Cervical cancer diagnostic study of choice

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Editor-In-Chief: C. Michael Gibson, M.S., M.D. [1]; Associate Editor(s)-in-Chief: Nima Nasiri, M.D.[2], Monalisa Dmello, M.B,B.S., M.D. [3]

Overview

Cervical cancer is staged by the International Federation of Gynecology and Obstetrics (FIGO) staging system, which is based on clinical examination, cost effective imaging studies and gynecologyocal procedures such as hysteroscopy and cystoscopy, this is important to detect survival rates in women with cervical cancer. The advantage of newly revised 2018 FIGO is that it can be used in lower income countries as well since expensive surgical procedures are avoided in this staging sysytem.

Staging

FIGO Stage Groupings and Definitions

The revised 2018 FIGO staging system for cervical cancer is useful to distinguish survival groups based on their distinct charracteristics and outcome.[1][2]

Stage I- The carcinoma is strictly confined to the cervix (extension to the uterine corpus should be disregarded)

  • IA -Invasive cancer identified only microscopically. (All gross lesions even with superficial invasion are Stage IB cancers.) Invasion is limited to measured stromal invasion with a maximum depth of 5 mmband no wider than 7 mm
  • IA1 - Measured invasion of stroma ≤3.0 mm in depth and ≤7.0 mm width
  • IA2 - Measured invasion of stroma >3.0 mm and < 5.0 mm in depth and ≤ 7 mm width
  • IB - Clinical lesions confined to the cervix or preclinical lesions greater than stage IA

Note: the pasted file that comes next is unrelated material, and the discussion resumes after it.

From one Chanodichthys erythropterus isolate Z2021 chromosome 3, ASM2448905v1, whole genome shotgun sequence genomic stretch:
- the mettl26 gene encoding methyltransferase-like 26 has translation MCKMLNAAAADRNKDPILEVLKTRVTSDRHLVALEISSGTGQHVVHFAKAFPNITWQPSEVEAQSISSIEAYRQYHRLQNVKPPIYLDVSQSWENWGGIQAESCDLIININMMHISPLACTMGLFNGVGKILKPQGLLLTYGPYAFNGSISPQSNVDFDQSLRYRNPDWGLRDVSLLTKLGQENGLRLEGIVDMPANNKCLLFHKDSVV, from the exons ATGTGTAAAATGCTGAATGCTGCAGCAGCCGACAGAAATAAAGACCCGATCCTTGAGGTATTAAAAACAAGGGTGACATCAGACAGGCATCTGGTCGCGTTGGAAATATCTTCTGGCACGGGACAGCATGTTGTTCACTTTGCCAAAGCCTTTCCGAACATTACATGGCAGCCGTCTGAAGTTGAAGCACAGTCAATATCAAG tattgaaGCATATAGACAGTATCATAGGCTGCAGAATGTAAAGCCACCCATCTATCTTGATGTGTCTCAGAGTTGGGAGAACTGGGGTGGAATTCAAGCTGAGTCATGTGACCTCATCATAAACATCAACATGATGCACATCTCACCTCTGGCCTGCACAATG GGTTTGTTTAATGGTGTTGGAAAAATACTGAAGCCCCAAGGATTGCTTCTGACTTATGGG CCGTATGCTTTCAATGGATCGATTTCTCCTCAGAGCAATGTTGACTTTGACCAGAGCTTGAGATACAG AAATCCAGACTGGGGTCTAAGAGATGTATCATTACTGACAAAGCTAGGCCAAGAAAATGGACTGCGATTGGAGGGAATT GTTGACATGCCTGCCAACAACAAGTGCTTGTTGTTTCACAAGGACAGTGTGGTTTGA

• IB1 - Clinical lesions no greater than 4 cm in size
  • IB2 - Clinical lesions >4 cm in size

Stage II -The carcinoma extends beyond the uterus but not extended onto the pelvic wall or to the lower third of the vagina.

  • IIA- Involvement of up to the upper 2/3 of the vagina. No obvious parametrial involvement
  • IIA1 - Clinically visible lesion ≤4.0 cm
  • IIA2 - Clinically visible lesion >4.0 cm

Stage III - The carcinoma has extended onto the pelvic sidewall. On rectal examination, there is no cancer-free space between the tumor and pelvic sidewall. The tumor involves the lower third of the vagina. All cases of hydronephrosis or nonfunctioning kidney should be included unless they are known to be due to other causes

Stage IV The carcinoma has extended beyond the true pelvis or has clinically involved the mucosa of the bladder and/or rectum

  • IVA - Spread to adjacent pelvic organs
  • IVB - Spread to distant organs

References

  1. Freeman, Susan J.; Aly, Ahmed M.; Kataoka, Masako Y.; Addley, Helen C.; Reinhold, Caroline; Sala, Evis (2012). "The Revised FIGO Staging System for Uterine Malignancies: Implications for MR Imaging". RadioGraphics. 32 (6): 1805–1827. doi:10.1148/rg.326125519. ISSN 0271-5333.
  2. http://www.cancer.gov/types/cervical/hp/cervical-treatment-pdq#section/_11

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